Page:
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For the Record!

Access to the truth about the past should be every adoptee’s birthright. by Barbara Bisantz Raymond



Most of America's six million adoptees are members of what one of them calls "a witness protection program we didn't ask to be in." They were inducted when their adoptions were made final and the birth certificates bearing their names and those of their parents were sealed by the state. The "amended" certificates they received made it seem their adoptive parents had given birth to them. In some cases, adoptees' dates and places of birth were also falsified.

Altered certificates--and the withholding of originals even after the adoptees have reached adulthood--make it hard for them to find birthparents, and may keep them from knowing potentially life-saving information about their medical histories.

The consequences of falsifying birth certificates are so dire that you might assume the practice was instituted for good reasons. I used to believe this, too. I was wrong.

The practice was begun in 1928 by Georgia Tann, a conscienceless woman who did so to hide the illegal adoptions she arranged. Tann claimed that it spared children the shame of others’ knowing they were adopted—and, often, born out of wedlock—and she managed to convince well-meaning legislators and social workers. By 1948, almost every state was falsifying adoptees’ birth certificates. Today all 50 states do, and the United States has the sad distinction of being one of very few industrialized countries to deny adoptees their birthparents’ names.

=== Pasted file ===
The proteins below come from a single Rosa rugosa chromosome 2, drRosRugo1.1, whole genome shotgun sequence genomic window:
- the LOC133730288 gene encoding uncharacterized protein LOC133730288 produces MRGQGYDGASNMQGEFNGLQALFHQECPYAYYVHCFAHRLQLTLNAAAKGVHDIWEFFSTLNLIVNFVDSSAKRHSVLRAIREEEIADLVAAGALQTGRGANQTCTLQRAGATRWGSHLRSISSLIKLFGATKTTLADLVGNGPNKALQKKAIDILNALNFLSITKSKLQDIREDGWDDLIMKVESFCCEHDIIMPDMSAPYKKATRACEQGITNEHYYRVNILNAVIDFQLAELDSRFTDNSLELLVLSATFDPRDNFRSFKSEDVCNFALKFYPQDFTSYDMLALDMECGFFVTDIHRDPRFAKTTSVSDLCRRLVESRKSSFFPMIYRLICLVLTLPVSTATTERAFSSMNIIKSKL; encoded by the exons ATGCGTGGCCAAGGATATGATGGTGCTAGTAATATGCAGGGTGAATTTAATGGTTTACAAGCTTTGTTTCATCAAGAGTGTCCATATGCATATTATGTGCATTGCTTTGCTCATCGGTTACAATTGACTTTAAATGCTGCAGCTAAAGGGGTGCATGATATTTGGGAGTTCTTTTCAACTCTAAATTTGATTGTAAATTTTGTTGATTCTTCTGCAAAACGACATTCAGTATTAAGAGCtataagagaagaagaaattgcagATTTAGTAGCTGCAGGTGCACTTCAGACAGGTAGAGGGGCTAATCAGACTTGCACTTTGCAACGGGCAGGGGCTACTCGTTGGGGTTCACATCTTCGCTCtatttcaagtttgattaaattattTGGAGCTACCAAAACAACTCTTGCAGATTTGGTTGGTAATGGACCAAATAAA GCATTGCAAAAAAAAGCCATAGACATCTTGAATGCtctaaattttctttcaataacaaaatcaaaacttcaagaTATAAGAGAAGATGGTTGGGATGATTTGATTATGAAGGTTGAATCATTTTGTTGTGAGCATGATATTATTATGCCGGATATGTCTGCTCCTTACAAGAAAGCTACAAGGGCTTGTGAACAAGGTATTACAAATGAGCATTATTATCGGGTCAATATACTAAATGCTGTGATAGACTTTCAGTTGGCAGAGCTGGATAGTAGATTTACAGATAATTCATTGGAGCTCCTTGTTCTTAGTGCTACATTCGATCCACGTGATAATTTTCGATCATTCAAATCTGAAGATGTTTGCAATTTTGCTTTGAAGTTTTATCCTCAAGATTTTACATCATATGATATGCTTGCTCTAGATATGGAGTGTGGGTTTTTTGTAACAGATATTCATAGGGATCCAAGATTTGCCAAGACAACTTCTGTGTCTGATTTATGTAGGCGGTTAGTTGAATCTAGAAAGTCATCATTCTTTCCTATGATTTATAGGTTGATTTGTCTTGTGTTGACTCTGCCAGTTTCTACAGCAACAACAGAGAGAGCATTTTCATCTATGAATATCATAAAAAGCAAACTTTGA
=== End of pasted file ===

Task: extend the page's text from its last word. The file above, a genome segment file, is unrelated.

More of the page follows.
In 1999, Tennessee became the first state to retroactively enact open records laws (to their credit, Alaska and Kansas have always allowed adult adoptees copies of their original birth certificates). Since 1999, Alabama, Maine, Oregon, Delaware, and New Hampshire have followed suit, and legislators in six other states—New York, New Jersey, North Carolina, Texas, Ohio, and Massachusetts—are weighing the same decision. A step in the right direction, but every state should give adoptees access to their original birth certificates and adoption records.

It’s hard to understand the hesitance at this point. Have the predictions by open-records opponents come true? Has there been a decrease in adoptions caused by pregnant women’s fear that the children they relinquish might find them decades later? An increase in divorce rates for women found by their children? Have adoptees stalked parents who don’t want contact?
No. If openness has had any effect, it has been to increase adoptions, according to Fred Greenman, a lawyer who has studied adoption rates in open-record states. There have been no reports of divorces caused by birth family reunions. And mothers who’ve made clear they don’t want to meet their surrendered children have not been harassed.

It’s also true that the number of birthmothers who don’t want to meet their children is very low. Surveys show that the great majority of them welcome, even long for, contact.

My daughter, Beth, was adopted. At her request, I found her birthparents, as well as her three brothers, four grandparents, aunts, uncles, and cousins. Because New York is a closed-record state, the search was difficult, but not impossible. “I’ve been waiting for this day!” Beth’s mother cried when I reached her.

In the 10 years since, Beth has visited her birth family frequently. The contact fills a gap that had always pained her. “Knowing who I am is my birthright.” Yes, it is. It’s time to acknowledge that and to give adoptees access to honest birth certificates, to the truth about their past. 

Barbara Bisantz Raymond is the author of The Baby Thief: The Untold Story of Georgia Tann, the Baby Seller Who Corrupted Adoption (Carroll & Graf). This piece was adapted from a New York Times op-ed. Reprinted with permission.

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